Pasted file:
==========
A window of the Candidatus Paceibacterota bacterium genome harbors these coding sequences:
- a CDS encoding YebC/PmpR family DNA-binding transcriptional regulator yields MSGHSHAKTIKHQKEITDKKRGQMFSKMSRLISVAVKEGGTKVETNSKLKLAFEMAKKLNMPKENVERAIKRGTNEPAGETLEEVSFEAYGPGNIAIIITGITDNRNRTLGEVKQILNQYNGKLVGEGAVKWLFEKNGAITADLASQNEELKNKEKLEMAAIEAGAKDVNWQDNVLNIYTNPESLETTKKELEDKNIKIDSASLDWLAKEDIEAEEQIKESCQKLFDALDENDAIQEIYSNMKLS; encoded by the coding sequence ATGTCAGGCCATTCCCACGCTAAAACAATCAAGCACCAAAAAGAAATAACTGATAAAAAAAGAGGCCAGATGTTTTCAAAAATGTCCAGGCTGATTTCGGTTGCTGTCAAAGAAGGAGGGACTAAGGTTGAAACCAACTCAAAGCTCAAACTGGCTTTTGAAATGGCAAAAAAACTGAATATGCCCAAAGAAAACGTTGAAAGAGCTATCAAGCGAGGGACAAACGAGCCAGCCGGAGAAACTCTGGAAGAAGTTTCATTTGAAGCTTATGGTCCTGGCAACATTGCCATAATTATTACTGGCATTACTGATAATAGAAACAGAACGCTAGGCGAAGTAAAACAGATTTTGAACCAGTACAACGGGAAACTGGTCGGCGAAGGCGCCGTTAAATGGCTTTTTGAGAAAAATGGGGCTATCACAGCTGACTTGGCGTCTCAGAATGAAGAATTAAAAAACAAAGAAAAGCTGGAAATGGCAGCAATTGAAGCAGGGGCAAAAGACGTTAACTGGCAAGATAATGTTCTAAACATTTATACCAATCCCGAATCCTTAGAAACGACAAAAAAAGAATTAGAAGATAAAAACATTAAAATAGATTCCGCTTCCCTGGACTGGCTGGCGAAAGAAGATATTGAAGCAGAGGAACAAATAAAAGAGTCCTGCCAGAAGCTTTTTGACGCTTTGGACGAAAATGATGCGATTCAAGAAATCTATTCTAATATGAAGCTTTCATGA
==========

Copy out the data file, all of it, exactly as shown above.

A window of the Candidatus Paceibacterota bacterium genome harbors these coding sequences:
- a CDS encoding YebC/PmpR family DNA-binding transcriptional regulator yields MSGHSHAKTIKHQKEITDKKRGQMFSKMSRLISVAVKEGGTKVETNSKLKLAFEMAKKLNMPKENVERAIKRGTNEPAGETLEEVSFEAYGPGNIAIIITGITDNRNRTLGEVKQILNQYNGKLVGEGAVKWLFEKNGAITADLASQNEELKNKEKLEMAAIEAGAKDVNWQDNVLNIYTNPESLETTKKELEDKNIKIDSASLDWLAKEDIEAEEQIKESCQKLFDALDENDAIQEIYSNMKLS; encoded by the coding sequence ATGTCAGGCCATTCCCACGCTAAAACAATCAAGCACCAAAAAGAAATAACTGATAAAAAAAGAGGCCAGATGTTTTCAAAAATGTCCAGGCTGATTTCGGTTGCTGTCAAAGAAGGAGGGACTAAGGTTGAAACCAACTCAAAGCTCAAACTGGCTTTTGAAATGGCAAAAAAACTGAATATGCCCAAAGAAAACGTTGAAAGAGCTATCAAGCGAGGGACAAACGAGCCAGCCGGAGAAACTCTGGAAGAAGTTTCATTTGAAGCTTATGGTCCTGGCAACATTGCCATAATTATTACTGGCATTACTGATAATAGAAACAGAACGCTAGGCGAAGTAAAACAGATTTTGAACCAGTACAACGGGAAACTGGTCGGCGAAGGCGCCGTTAAATGGCTTTTTGAGAAAAATGGGGCTATCACAGCTGACTTGGCGTCTCAGAATGAAGAATTAAAAAACAAAGAAAAGCTGGAAATGGCAGCAATTGAAGCAGGGGCAAAAGACGTTAACTGGCAAGATAATGTTCTAAACATTTATACCAATCCCGAATCCTTAGAAACGACAAAAAAAGAATTAGAAGATAAAAACATTAAAATAGATTCCGCTTCCCTGGACTGGCTGGCGAAAGAAGATATTGAAGCAGAGGAACAAATAAAAGAGTCCTGCCAGAAGCTTTTTGACGCTTTGGACGAAAATGATGCGATTCAAGAAATCTATTCTAATATGAAGCTTTCATGA